The first Toronto FC MLS playoff goal was scored at BMO Field in the 15th minute by Sebastian Giovinco on October 26, 2016 in front of 21,759. In the same game, the first Toronto FC playoff goal scored by a Canadian was by Jonathan Osorio in the 48th minute; the final score was 3-1 over the Philadelphia Union.[108]

In lacrosse, the first MLL goal at BMO Field was scored by Merrick Thomson of the Toronto Nationals in a 15-11 win in their home opener on May 22, 2009.

In Canadian football, the first CFL points scored at BMO Field was a Toronto Argonauts completed touchdown pass caught by Vidal Hazelton, thrown by Logan Kilgore, in a June 11, 2016 exhibition Argos win; final score 25-16.[113] The first CFL regular season points scored at the stadium was a conceded safety touch of 2 points by Canadian Argos kicker/punter Lirim Hajrullahu in a 20-42 loss on June 23.[114] The first regular season points scored by the Argos at BMO Field was a successful field goal kicked by Hajrullahu in the same game.[114] On July 25, the Argonauts won their first regular season game at their new home, defeating the Montreal Alouettes 30-17.[121]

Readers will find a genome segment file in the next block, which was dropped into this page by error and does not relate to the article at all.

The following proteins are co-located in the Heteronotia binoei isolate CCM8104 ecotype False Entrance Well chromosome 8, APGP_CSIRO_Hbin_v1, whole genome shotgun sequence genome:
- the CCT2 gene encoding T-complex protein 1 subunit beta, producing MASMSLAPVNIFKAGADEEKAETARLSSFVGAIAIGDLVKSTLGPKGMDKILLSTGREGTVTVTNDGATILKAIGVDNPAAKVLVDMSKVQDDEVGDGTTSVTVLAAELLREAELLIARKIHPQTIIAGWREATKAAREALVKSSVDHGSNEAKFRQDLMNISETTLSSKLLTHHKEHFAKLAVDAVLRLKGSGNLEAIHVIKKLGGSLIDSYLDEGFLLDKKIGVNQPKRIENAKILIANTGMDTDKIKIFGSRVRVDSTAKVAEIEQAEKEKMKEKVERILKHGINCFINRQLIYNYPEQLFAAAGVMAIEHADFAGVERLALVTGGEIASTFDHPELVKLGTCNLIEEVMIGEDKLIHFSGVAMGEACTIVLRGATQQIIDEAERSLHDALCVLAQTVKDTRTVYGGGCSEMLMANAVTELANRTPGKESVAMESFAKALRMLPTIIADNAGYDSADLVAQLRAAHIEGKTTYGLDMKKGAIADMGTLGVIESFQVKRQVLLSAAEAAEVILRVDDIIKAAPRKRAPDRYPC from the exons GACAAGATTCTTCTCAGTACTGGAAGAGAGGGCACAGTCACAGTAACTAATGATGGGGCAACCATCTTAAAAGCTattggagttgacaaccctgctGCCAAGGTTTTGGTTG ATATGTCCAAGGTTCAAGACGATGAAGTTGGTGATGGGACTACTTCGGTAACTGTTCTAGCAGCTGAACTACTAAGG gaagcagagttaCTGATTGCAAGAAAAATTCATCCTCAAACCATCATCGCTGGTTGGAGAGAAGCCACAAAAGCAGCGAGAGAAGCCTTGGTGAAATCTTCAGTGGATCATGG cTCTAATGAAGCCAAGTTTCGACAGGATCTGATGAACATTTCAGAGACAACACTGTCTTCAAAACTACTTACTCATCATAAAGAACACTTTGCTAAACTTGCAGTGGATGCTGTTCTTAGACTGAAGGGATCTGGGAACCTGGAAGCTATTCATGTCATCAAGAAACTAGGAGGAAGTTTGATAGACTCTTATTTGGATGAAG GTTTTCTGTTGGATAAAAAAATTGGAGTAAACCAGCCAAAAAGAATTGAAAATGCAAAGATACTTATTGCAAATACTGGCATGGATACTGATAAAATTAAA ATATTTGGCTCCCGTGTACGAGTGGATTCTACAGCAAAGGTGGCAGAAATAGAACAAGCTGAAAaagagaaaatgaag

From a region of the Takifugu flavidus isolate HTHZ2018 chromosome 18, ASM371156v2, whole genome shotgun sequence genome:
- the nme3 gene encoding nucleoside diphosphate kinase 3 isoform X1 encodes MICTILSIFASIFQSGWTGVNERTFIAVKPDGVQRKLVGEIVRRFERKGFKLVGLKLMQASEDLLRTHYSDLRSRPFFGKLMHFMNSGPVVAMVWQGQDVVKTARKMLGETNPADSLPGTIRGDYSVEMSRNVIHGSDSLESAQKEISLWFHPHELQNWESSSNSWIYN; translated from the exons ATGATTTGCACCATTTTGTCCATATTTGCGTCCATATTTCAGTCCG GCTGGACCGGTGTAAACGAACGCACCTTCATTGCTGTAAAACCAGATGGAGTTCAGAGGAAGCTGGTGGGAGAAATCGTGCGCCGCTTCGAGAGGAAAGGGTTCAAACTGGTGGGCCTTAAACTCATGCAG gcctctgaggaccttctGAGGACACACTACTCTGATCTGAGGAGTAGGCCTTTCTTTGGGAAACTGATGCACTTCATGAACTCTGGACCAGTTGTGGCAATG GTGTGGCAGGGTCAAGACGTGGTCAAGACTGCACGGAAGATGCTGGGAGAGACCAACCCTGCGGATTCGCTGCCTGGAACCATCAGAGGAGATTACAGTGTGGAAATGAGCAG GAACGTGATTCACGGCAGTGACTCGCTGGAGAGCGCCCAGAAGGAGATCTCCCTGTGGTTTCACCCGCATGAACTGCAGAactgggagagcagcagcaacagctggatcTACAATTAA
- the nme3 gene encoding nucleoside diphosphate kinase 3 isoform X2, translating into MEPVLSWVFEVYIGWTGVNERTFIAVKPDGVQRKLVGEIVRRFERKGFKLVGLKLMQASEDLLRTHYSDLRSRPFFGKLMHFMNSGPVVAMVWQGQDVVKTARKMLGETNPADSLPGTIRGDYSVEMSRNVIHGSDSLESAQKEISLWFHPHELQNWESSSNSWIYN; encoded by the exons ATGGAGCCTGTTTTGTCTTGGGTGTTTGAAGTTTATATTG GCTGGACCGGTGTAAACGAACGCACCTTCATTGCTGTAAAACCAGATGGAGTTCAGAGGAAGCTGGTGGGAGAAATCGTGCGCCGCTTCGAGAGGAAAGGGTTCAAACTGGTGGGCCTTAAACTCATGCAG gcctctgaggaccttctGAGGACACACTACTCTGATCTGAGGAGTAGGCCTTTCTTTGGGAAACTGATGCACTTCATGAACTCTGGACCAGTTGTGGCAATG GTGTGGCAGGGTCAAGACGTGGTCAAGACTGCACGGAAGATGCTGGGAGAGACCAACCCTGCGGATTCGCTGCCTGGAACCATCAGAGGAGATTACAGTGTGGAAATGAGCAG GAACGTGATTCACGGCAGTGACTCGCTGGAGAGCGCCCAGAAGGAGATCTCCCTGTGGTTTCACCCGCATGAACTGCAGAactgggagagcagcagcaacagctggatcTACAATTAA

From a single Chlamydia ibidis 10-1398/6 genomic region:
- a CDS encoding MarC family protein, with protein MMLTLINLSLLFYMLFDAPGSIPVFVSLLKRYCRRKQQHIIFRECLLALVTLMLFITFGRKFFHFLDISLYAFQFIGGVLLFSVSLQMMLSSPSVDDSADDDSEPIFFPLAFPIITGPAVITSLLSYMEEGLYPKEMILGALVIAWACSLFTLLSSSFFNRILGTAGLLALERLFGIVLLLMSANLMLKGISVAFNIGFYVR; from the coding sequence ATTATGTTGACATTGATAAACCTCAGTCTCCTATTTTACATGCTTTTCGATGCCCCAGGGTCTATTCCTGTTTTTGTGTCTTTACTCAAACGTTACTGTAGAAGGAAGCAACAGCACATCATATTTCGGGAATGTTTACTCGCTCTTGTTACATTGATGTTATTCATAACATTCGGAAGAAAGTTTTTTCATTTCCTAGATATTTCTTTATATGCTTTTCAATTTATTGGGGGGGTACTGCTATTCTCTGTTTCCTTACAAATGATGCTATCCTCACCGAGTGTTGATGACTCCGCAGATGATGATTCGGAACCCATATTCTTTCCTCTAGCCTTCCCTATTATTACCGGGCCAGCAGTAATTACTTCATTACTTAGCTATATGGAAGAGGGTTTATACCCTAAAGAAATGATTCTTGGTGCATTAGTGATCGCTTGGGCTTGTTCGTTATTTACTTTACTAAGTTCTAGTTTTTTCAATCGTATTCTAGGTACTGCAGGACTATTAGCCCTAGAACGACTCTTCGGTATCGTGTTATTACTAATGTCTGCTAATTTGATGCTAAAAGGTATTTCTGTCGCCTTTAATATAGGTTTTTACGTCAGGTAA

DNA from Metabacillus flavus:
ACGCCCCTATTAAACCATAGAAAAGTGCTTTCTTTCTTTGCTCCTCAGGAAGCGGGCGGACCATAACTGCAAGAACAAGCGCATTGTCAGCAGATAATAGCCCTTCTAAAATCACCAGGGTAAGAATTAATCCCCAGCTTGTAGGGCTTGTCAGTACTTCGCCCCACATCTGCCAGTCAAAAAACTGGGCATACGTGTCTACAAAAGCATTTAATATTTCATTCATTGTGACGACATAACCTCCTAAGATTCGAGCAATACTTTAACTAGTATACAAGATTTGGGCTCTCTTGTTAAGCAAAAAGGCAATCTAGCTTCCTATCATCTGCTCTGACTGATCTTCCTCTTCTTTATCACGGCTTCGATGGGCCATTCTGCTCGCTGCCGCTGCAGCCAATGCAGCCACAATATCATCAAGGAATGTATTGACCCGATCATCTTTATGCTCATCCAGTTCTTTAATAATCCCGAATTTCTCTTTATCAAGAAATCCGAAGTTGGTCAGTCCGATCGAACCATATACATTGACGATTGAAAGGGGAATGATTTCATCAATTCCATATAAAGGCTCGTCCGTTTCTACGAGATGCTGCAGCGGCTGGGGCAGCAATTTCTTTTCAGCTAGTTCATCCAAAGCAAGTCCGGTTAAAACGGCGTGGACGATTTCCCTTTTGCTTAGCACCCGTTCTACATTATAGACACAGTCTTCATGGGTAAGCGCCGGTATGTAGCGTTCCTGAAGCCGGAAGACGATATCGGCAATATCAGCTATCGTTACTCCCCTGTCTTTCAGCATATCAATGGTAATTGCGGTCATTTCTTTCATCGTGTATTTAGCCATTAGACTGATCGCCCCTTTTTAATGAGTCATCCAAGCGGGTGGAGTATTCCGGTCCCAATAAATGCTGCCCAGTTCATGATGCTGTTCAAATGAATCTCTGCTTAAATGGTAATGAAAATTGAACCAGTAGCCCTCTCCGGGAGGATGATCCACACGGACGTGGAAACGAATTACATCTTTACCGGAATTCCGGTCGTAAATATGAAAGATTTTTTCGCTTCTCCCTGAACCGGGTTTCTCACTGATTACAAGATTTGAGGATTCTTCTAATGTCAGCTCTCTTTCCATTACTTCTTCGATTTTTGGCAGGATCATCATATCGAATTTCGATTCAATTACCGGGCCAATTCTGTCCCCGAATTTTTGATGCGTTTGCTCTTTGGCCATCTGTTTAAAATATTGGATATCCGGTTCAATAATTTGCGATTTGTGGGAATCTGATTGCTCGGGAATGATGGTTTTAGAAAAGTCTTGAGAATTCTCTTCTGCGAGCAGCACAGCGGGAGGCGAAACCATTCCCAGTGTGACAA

Attendance records

The largest attendance for any event at the stadium was recorded on January 1, 2017, when the Toronto Maple Leafs hosted the Detroit Red Wings in the NHL Centennial Classic in front of 40,148 people.[4] The largest attendance for a Major League Soccer game was on December 10, 2016, when Toronto FC hosted the Seattle Sounders FC in the 2016 MLS Cup Final in front of 36,045.[122] The largest attendance for a Canadian Football League game was the 104th Grey Cup played before 33,421 on November 27, 2016.[123] For all three games, which were played within five weeks of each other, the stadium was expanded beyond its permanent capacity.[124]